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LLC Statutory Agent

LLC Statutory Agent Print
Arizona law requires every company, both Limited Liability Companies (LLCs) and Corporations, to have a statutory agent.

Why do I need a Statutory Agent? A statutory agent can be an individual or an entity.  The purpose of the statutory agent is to receive any legal notice on behalf of the LLC and forward it to the company in a timely manner.  Arizona law requires all LLCs to identify the name and physical address in AZ (cannot be a PO Box) of the company’s statutory agent.  The statutory agent must sign the Articles of Organization or any other document appointing the statutory agent.

What makes a good Statutory Agent? It is very important to select a responsible and trustworthy statutory agent.  Most legal documents that would be served on the company’s statutory agent are time sensitive and  can have serious consequences if the statutory agent fails to properly forward the documents immediately upon receipt. For instance: If the statutory agent is served with a lawsuit that is filed in Arizona, the lawsuit must be answered within 20 days of being served with the lawsuit.  If the company fails to answer the lawsuit within the 20-day deadline, the plaintiff (party who filed the lawsuit) may obtain a “default judgment” against the company, who is the defendant.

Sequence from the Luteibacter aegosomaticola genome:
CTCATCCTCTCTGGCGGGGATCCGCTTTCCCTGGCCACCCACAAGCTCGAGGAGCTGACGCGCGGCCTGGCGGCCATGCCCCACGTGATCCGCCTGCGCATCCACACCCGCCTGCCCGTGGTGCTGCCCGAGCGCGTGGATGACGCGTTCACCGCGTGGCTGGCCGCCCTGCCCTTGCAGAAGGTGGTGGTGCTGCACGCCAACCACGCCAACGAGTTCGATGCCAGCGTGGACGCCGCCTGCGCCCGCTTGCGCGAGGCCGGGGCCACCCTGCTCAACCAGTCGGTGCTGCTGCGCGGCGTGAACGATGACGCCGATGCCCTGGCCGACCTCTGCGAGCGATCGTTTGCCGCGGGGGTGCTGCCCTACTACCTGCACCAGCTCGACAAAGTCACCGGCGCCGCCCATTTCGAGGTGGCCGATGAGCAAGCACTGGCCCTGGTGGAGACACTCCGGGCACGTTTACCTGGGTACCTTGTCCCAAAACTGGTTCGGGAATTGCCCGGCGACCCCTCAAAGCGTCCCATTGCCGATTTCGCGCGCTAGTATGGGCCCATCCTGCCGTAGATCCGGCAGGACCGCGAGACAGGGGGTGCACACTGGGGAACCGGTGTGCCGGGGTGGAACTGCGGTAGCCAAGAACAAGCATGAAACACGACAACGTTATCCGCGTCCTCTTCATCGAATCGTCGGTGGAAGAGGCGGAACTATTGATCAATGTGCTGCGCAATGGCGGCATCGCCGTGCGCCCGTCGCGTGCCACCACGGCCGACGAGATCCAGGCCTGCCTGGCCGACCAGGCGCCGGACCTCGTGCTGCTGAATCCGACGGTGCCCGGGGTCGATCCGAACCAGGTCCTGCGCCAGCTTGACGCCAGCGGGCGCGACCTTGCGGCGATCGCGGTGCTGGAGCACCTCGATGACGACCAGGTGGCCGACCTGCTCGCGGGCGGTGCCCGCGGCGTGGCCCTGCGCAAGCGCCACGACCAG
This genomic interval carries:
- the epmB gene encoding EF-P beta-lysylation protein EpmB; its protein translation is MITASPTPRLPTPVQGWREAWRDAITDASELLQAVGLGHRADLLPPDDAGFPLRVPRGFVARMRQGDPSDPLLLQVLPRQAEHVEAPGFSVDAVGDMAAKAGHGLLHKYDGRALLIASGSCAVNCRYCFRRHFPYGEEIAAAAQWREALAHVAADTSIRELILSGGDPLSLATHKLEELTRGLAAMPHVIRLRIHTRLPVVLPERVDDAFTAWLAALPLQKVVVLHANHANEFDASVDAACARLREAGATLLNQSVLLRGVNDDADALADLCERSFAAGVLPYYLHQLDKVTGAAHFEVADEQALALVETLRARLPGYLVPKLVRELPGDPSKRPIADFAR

A “default judgment” means that the plaintiff is entitled to a judgment against the defendant company.  Often this means that the defendant company will owe money even though the plaintiff did not have to go to trial to win the damage award.  A default judgment is equally binding as if the plaintiff won at a trial.

How do I change my Statutory Agent? If you want to change your statutory agent, you can do so at any time by informing the AZ Corporation Commission with a “Change of Statutory Agent” form that both the company and the statutory agent are required to sign.

What do I do if my Statutory Agent resigns? If your statutory agent resigns, you must replace the statutory agent within 30 days of the resignation.  The statutory agent may resign by delivering a written noticed to the AZ Corporation Commission (ACC) and mailing a copy of the resignation notice to the company at its known place of business.  The resignation is effective 30 days after filing the notice with the ACC or upon the appointment of a new statutory agent — whichever happens sooner.   You must replace your statutory agent within 30 days of the resignation, or your company will no longer be in good standing.  Information on companies not in good standing is publicly available on the ACC’s website.